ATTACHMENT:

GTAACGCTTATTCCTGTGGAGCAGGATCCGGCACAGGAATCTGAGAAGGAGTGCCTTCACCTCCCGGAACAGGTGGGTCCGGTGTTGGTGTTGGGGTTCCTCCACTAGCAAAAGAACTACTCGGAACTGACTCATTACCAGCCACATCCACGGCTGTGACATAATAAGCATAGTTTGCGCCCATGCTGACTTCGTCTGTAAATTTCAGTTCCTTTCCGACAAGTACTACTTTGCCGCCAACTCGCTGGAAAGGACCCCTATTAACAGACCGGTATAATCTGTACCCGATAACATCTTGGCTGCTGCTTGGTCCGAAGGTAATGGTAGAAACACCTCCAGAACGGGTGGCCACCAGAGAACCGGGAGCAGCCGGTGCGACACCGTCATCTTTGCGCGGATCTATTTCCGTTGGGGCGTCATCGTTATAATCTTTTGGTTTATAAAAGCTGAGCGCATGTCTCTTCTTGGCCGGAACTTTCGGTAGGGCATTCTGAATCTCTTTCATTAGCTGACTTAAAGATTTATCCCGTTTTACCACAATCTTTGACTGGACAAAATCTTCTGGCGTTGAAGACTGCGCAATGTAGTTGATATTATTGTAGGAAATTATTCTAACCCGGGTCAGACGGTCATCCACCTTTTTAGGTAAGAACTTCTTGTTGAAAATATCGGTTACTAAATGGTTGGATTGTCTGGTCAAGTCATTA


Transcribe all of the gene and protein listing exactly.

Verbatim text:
GTAACGCTTATTCCTGTGGAGCAGGATCCGGCACAGGAATCTGAGAAGGAGTGCCTTCACCTCCCGGAACAGGTGGGTCCGGTGTTGGTGTTGGGGTTCCTCCACTAGCAAAAGAACTACTCGGAACTGACTCATTACCAGCCACATCCACGGCTGTGACATAATAAGCATAGTTTGCGCCCATGCTGACTTCGTCTGTAAATTTCAGTTCCTTTCCGACAAGTACTACTTTGCCGCCAACTCGCTGGAAAGGACCCCTATTAACAGACCGGTATAATCTGTACCCGATAACATCTTGGCTGCTGCTTGGTCCGAAGGTAATGGTAGAAACACCTCCAGAACGGGTGGCCACCAGAGAACCGGGAGCAGCCGGTGCGACACCGTCATCTTTGCGCGGATCTATTTCCGTTGGGGCGTCATCGTTATAATCTTTTGGTTTATAAAAGCTGAGCGCATGTCTCTTCTTGGCCGGAACTTTCGGTAGGGCATTCTGAATCTCTTTCATTAGCTGACTTAAAGATTTATCCCGTTTTACCACAATCTTTGACTGGACAAAATCTTCTGGCGTTGAAGACTGCGCAATGTAGTTGATATTATTGTAGGAAATTATTCTAACCCGGGTCAGACGGTCATCCACCTTTTTAGGTAAGAACTTCTTGTTGAAAATATCGGTTACTAAATGGTTGGATTGTCTGGTCAAGTCATTA